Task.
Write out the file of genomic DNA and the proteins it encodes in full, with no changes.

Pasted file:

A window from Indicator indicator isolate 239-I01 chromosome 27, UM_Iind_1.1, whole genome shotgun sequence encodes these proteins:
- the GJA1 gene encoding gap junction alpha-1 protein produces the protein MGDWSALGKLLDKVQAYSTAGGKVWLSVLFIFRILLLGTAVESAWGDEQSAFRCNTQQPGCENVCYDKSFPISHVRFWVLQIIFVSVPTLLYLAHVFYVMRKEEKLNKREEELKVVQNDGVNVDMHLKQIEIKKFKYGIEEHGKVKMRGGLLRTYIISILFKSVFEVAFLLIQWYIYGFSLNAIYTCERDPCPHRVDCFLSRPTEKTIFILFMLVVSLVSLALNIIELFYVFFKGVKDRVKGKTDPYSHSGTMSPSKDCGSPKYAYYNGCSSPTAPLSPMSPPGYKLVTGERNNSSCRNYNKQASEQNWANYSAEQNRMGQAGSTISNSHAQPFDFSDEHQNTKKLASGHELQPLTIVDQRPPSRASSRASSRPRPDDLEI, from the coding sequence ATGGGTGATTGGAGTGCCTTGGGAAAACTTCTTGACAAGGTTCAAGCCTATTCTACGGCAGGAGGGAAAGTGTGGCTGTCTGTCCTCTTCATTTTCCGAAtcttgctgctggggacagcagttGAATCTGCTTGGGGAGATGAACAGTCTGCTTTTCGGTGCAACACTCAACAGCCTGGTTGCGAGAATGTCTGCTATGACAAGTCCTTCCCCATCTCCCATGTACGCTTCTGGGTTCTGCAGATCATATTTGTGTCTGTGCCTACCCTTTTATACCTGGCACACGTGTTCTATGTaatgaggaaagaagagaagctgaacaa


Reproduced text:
A window from Indicator indicator isolate 239-I01 chromosome 27, UM_Iind_1.1, whole genome shotgun sequence encodes these proteins:
- the GJA1 gene encoding gap junction alpha-1 protein produces the protein MGDWSALGKLLDKVQAYSTAGGKVWLSVLFIFRILLLGTAVESAWGDEQSAFRCNTQQPGCENVCYDKSFPISHVRFWVLQIIFVSVPTLLYLAHVFYVMRKEEKLNKREEELKVVQNDGVNVDMHLKQIEIKKFKYGIEEHGKVKMRGGLLRTYIISILFKSVFEVAFLLIQWYIYGFSLNAIYTCERDPCPHRVDCFLSRPTEKTIFILFMLVVSLVSLALNIIELFYVFFKGVKDRVKGKTDPYSHSGTMSPSKDCGSPKYAYYNGCSSPTAPLSPMSPPGYKLVTGERNNSSCRNYNKQASEQNWANYSAEQNRMGQAGSTISNSHAQPFDFSDEHQNTKKLASGHELQPLTIVDQRPPSRASSRASSRPRPDDLEI, from the coding sequence ATGGGTGATTGGAGTGCCTTGGGAAAACTTCTTGACAAGGTTCAAGCCTATTCTACGGCAGGAGGGAAAGTGTGGCTGTCTGTCCTCTTCATTTTCCGAAtcttgctgctggggacagcagttGAATCTGCTTGGGGAGATGAACAGTCTGCTTTTCGGTGCAACACTCAACAGCCTGGTTGCGAGAATGTCTGCTATGACAAGTCCTTCCCCATCTCCCATGTACGCTTCTGGGTTCTGCAGATCATATTTGTGTCTGTGCCTACCCTTTTATACCTGGCACACGTGTTCTATGTaatgaggaaagaagagaagctgaacaa